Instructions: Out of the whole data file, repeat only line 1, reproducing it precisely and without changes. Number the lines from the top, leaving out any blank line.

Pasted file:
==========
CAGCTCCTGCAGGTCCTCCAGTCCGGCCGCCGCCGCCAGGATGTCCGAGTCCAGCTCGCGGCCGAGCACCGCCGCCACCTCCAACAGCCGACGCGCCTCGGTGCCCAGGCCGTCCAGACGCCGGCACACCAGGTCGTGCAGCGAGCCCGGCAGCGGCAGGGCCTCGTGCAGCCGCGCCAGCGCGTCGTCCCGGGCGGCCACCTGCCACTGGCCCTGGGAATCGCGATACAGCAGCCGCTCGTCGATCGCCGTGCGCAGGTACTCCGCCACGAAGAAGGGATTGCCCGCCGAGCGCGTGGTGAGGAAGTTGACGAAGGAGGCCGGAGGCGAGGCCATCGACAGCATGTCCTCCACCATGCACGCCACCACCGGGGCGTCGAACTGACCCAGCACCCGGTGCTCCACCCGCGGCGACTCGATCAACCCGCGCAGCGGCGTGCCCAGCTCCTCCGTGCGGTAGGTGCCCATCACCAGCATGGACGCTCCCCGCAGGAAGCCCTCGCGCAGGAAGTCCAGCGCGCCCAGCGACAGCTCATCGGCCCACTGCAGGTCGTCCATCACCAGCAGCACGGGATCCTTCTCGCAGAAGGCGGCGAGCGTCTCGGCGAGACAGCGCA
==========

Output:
CAGCTCCTGCAGGTCCTCCAGTCCGGCCGCCGCCGCCAGGATGTCCGAGTCCAGCTCGCGGCCGAGCACCGCCGCCACCTCCAACAGCCGACGCGCCTCGGTGCCCAGGCCGTCCAGACGCCGGCACACCAGGTCGTGCAGCGAGCCCGGCAGCGGCAGGGCCTCGTGCAGCCGCGCCAGCGCGTCGTCCCGGGCGGCCACCTGCCACTGGCCCTGGGAATCGCGATACAGCAGCCGCTCGTCGATCGCCGTGCGCAGGTACTCCGCCACGAAGAAGGGATTGCCCGCCGAGCGCGTGGTGAGGAAGTTGACGAAGGAGGCCGGAGGCGAGGCCATCGACAGCATGTCCTCCACCATGCACGCCACCACCGGGGCGTCGAACTGACCCAGCACCCGGTGCTCCACCCGCGGCGACTCGATCAACCCGCGCAGCGGCGTGCCCAGCTCCTCCGTGCGGTAGGTGCCCATCACCAGCATGGACGCTCCCCGCAGGAAGCCCTCGCGCAGGAAGTCCAGCGCGCCCAGCGACAGCTCATCGGCCCACTGCAGGTCGTCCATCACCAGCAGCACGGGATCCTTCTCGCAGAAGGCGGCGAGCGTCTCGGCGAGACAGCGCA